How to Calculate Tax on shares and equity mutual funds?

In this post, we will discuss how to calculate Tax on the sale of shares. The tax implication on equity mutual funds is also the same as equity shares. Thus, if you invest in stocks or equity mutual funds, this post is for you.

Mutual funds come with three major categories. They are equity mutual funds, debt mutual funds, and hybrid mutual funds. Their investment strategy and tax implications are not the same. However, we will restrict our discussion to equity mutual funds only in this session.

Equity mutual fund is a type of mutual fund that invests at least 65% in stocks. Thus, equity mutual fund investors can learn the concept and use it to calculate Tax on the sale of their mutual fund units.

The Tax on the sale of shares and equity mutual funds depends on lots of factors. It makes things more complex to understand. For a newbie, it is like cracking the CA Final exam. However, it becomes easy when one has the willingness to learn.

There are various types of asset classes, and so are their taxation. Thus, understanding the tax implication is a small step towards making the right decisions in your investment life. Let’s explore.

Capital Gain & Loss

You know that you may make a profit when you invest in shares and equity funds or incur loss also. Thus, by the end of your investment journey, two things may happen; either you make a profit and incur a loss.

If you make a profit, we call it Capital Gain, and if you incur a loss, we call it Capital Loss. Further, each of them come with two more options. They are Short Term and Long Term.

For equity shares (the shares we generally hold) and equity mutual funds, a holding period of 12 months or lesser than that is Short Term. On the other hand, a holding period of more than 12 months is Long Term.

Thus, four types of situations can arise. They are as follows.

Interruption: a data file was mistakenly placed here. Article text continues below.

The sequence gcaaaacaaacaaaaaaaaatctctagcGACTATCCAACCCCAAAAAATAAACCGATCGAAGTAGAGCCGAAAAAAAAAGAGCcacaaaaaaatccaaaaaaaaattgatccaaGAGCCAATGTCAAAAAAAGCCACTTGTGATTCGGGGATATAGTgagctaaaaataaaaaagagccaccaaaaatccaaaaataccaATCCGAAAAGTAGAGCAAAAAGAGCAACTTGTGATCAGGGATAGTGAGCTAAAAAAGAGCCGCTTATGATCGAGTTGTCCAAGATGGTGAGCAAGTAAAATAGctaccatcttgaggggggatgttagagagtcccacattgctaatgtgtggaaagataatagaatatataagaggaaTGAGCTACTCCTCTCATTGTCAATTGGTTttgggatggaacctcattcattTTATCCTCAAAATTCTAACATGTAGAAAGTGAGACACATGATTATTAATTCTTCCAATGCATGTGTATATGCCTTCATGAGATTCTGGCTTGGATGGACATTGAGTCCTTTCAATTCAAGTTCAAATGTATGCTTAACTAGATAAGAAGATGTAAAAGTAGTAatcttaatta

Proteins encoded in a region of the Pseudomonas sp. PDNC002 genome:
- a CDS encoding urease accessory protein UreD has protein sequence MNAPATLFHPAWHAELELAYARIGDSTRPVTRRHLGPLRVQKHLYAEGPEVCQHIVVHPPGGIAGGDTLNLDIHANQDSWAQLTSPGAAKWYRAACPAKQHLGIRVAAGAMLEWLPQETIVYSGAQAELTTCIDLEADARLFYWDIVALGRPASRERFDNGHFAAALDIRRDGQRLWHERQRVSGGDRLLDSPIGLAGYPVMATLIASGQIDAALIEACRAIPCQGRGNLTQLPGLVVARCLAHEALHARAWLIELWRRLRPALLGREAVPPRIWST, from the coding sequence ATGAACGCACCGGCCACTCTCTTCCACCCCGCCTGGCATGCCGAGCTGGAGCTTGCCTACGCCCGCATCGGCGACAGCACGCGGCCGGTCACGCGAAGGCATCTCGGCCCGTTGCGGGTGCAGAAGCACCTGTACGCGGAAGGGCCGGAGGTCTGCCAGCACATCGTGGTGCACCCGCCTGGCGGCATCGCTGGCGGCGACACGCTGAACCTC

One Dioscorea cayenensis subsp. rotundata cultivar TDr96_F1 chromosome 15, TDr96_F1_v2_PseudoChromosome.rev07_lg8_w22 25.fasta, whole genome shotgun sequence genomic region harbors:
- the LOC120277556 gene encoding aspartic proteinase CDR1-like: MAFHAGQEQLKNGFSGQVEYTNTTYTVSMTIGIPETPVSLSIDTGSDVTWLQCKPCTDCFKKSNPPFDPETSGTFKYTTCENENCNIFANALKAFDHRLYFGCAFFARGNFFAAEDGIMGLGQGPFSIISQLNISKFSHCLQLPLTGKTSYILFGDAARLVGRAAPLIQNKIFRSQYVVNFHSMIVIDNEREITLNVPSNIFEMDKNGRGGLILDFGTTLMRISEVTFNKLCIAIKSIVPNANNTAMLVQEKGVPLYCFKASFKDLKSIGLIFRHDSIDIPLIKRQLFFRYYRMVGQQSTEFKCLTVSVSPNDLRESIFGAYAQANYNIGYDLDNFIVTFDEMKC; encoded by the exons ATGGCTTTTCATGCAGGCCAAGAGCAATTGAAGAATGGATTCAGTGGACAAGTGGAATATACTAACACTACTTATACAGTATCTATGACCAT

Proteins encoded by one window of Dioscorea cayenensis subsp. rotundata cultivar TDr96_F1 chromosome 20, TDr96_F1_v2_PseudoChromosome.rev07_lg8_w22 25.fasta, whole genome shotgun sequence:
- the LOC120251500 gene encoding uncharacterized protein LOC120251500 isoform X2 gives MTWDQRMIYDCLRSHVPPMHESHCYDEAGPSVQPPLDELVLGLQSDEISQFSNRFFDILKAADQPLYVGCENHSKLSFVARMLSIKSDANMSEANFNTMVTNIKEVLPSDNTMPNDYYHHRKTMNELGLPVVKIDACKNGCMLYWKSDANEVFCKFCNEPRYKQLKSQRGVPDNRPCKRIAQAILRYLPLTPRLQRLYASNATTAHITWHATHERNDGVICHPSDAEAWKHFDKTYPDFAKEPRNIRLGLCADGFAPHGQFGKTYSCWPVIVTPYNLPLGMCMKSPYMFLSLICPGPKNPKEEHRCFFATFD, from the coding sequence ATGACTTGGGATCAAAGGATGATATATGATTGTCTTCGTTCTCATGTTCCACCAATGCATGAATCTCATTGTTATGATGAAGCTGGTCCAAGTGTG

• If you hold a share for 12 months or lesser period and make a profit, we call it Short Term Capital Gain.
  • On the other hand, If you own a share for 12 months or lesser period, and make a loss, we call it Short Term Capital Loss.
  • But, If you hold shares for more than 12 months, and make a profit, we call it Long Term Capital Gain.
  • Finally, If you own shares for more than 12 months, and make a loss, we call it Long Term Capital Loss.

Images make things simple. Thus, let’s understand the concept with the help of an image.

Capital Gain or Loss
Capital Gain or Loss

Note: Holding period is the gap between the date of purchase and date of sale of shares or equity mutual funds.

How to calculate Tax on Short Term Capital Gains?

You have to pay tax on your short term capital gain. We call it short term capital gain tax or STCG Tax in short. Further, you need to pay STCG Tax at 15% on your short term capital gains.

However, it would help if you had the following things to calculate your STCG Tax.

  • The Sale Value
  • The Brokerages or Other Expenses you paid during the Transactions
  • The Invested Value

Further, to calculate the taxable amount, you need to apply the following formula.

[STCG = The Sale Value – Brokerages – The Invested Value]

Let’s understand how it works.

Illustration

You had invested Rs 50,000 in the shares of ABC Company on 31st January 2019. However, you booked the profit on 15th November that year, and the sale value was Rs 80,000. How much tax you have to pay?

Analysis

As observed, your holding period was less than 12 months. Thus, it will attract STCG Tax.